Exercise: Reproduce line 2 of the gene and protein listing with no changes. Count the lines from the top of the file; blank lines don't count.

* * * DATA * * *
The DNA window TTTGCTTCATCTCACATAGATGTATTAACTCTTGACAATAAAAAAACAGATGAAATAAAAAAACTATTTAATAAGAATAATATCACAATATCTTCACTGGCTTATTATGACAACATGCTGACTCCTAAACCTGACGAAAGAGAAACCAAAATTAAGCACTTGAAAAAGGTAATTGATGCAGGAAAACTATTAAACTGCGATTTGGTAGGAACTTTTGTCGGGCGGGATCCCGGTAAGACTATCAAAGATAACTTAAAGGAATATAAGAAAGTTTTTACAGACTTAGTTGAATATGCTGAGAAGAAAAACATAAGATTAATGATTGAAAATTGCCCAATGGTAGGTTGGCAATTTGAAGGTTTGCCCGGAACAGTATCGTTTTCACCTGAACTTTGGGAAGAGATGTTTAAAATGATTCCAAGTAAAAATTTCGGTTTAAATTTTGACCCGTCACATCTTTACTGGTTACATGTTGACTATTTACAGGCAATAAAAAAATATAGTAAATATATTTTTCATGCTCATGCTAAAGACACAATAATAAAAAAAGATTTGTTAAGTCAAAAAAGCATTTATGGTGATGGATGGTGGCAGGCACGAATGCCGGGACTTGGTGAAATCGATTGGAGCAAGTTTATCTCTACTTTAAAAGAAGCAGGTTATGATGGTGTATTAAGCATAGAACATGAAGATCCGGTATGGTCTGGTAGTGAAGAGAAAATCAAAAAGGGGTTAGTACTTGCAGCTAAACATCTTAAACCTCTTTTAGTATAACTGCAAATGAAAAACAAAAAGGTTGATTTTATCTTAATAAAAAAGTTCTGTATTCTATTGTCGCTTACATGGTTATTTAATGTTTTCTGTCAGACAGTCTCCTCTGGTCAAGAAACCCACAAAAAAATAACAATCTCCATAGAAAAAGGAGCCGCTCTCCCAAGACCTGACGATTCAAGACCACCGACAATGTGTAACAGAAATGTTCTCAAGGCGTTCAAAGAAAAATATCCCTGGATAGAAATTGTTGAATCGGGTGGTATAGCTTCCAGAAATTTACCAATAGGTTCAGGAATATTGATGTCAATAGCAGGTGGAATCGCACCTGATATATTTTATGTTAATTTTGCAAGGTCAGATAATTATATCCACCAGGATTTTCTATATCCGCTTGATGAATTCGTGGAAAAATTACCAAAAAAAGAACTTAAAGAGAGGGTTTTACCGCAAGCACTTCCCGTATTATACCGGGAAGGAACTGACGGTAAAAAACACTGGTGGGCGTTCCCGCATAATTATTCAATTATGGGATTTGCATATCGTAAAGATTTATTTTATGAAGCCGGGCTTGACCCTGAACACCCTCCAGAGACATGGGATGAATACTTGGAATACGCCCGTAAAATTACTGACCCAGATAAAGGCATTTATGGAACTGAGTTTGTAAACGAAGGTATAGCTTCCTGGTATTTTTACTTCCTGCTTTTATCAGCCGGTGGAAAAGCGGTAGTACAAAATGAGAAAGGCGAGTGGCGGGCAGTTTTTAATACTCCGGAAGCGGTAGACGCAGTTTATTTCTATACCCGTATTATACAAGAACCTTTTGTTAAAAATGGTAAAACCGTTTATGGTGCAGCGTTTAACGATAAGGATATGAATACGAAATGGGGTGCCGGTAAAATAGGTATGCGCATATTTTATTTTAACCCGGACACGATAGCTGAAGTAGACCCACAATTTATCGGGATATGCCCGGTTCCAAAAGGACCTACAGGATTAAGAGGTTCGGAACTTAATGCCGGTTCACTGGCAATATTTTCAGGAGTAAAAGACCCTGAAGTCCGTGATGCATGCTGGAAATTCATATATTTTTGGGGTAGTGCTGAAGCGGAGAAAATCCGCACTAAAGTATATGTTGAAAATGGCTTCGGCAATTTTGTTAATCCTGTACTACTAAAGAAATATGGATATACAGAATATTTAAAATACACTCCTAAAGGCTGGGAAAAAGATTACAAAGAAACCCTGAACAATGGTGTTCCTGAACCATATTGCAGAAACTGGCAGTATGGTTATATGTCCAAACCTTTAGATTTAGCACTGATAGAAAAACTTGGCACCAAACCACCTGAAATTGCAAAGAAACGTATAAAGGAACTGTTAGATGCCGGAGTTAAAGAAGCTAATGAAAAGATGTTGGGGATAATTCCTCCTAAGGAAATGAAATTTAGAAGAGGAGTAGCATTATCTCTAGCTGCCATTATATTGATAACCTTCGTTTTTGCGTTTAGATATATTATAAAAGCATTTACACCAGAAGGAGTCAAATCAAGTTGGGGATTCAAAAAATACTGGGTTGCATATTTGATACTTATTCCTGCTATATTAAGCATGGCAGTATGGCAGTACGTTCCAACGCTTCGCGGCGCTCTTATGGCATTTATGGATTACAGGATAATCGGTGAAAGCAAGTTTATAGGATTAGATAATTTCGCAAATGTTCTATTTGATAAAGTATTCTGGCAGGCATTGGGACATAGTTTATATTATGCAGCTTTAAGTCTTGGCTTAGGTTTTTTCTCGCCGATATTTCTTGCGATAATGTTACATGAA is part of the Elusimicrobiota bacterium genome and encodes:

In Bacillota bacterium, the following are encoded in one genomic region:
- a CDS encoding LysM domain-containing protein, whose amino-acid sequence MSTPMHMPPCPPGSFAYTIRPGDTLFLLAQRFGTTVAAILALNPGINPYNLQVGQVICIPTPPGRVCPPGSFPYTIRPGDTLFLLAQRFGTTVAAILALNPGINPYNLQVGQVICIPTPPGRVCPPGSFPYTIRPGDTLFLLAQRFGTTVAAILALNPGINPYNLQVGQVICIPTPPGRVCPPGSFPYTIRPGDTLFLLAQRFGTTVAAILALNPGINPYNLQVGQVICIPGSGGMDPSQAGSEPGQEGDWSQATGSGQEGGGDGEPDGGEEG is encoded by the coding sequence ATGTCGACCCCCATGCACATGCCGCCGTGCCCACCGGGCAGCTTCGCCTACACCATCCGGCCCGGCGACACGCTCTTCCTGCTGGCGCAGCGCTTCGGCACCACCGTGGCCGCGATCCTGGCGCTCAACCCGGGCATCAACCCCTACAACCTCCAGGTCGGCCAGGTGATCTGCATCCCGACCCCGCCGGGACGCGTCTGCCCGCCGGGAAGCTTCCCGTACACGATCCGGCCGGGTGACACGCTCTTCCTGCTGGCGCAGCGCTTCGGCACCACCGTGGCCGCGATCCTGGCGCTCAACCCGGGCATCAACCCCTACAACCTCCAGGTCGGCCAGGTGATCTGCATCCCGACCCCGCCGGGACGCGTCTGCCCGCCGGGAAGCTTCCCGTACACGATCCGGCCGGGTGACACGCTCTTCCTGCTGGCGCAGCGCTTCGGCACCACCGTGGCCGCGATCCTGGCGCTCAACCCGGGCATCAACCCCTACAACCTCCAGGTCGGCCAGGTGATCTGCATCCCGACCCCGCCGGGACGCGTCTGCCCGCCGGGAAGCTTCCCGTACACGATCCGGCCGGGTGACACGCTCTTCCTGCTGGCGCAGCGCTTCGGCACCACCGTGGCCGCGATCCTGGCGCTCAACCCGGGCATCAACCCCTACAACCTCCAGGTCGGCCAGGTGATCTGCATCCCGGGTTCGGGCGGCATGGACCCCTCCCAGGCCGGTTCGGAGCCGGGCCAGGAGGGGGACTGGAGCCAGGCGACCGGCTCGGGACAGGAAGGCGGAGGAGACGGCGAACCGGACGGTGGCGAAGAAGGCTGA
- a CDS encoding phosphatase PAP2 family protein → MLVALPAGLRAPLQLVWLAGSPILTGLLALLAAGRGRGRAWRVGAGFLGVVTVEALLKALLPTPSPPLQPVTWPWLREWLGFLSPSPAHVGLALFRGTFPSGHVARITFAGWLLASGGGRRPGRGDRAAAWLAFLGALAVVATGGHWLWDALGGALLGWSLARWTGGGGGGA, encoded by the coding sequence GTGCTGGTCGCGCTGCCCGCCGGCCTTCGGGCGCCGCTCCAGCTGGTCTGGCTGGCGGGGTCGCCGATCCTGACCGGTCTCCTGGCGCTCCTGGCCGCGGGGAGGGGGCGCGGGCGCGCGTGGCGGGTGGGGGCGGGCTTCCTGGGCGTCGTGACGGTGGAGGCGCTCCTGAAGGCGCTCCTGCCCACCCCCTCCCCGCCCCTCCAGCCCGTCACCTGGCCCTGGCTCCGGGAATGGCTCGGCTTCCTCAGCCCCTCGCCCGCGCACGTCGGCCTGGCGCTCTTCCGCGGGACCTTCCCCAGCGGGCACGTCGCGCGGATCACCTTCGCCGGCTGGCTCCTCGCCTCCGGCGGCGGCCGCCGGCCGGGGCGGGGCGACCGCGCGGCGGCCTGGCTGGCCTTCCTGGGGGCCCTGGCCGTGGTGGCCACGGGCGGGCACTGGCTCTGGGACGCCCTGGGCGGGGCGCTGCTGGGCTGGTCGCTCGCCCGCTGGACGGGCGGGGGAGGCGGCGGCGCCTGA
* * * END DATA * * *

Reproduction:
In Bacillota bacterium, the following are encoded in one genomic region: